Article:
Two nights ago, my wife and I returned home from an all-too-brief visit to Scotland. The daughter of some old friends got married in a beautiful ceremony in front of stunning seaside views, and then we traveled across the country & back again (this isn’t a big deal, as the country is barely eighty miles wide at the latitude we traveled). Along the way, Peggy was a bit puzzled at times regarding terminology.
Okay, she said, we’re in Scotland, but also in England? Huh?
I tried to explain that Scots are British, and Northern Irish are UK citizens but not British, and the Welsh will smack you for calling them English, as will the Scots and definitely the folks in the Republic of Ireland. Scotch is term reserved only for whisky (not whiskey) and cellophane tape, and you refer to a person from Scotland as a Scot or Scottish.
Confused yet? Well, you’re not alone. Here’s a handy YouTube video that explains– very briefly– the difference between the geographic and political distinctions in the British Isles. It’s the shortest of the bunch, but there are a slew of others that explain the various boundaries.
This is critical stuff when serving process. It all falls under the Hague Service Convention, but saying “I need to serve a defendant in the UK” isn’t sufficiently specific to know what law governs. Likewise, “I need to serve an Irish defendant” leaves out some critical details. Once the defendant’s specific location is determined, the following guides are pertinent:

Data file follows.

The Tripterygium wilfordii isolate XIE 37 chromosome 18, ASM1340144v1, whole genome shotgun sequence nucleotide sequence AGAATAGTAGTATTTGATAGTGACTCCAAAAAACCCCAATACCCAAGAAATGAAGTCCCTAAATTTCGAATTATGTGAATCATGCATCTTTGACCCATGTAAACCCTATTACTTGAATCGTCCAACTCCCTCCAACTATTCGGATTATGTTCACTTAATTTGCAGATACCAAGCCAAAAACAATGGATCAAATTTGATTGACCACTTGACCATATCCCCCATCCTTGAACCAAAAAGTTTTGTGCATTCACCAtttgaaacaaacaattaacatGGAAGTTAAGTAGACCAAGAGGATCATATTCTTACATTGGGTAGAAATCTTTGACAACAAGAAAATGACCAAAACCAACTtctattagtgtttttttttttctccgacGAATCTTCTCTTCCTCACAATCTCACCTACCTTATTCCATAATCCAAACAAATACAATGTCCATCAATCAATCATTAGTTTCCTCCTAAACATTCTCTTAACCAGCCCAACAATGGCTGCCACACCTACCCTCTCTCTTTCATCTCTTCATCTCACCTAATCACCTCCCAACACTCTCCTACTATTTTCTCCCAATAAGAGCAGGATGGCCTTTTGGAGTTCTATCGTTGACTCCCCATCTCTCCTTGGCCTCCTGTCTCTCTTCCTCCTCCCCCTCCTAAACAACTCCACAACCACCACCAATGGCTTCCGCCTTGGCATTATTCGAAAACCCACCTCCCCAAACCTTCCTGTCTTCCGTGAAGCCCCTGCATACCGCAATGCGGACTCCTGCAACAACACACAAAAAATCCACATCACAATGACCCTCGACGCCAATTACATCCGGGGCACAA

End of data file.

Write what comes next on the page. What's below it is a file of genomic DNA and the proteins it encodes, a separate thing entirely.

- England & Wales (unified under the same legal regime)
- Ireland (split into two jurisdictions)
- Scotland (again, don’t call them English, or you’ll get hit)
Let me know if you need some guidance. My understanding took decades to refine, and I’m still unsure at times.
To be sure, a good time was had by all– especially at the reception where (I’m am not making this up) I watched a couple of hundred Scotsmen sing The Proclaimers’ “500 Miles” to the bride and groom before their sendoff. It was a stunning experience. To the new Mr. and Mrs. Baird, I wish all possible joy and happiness.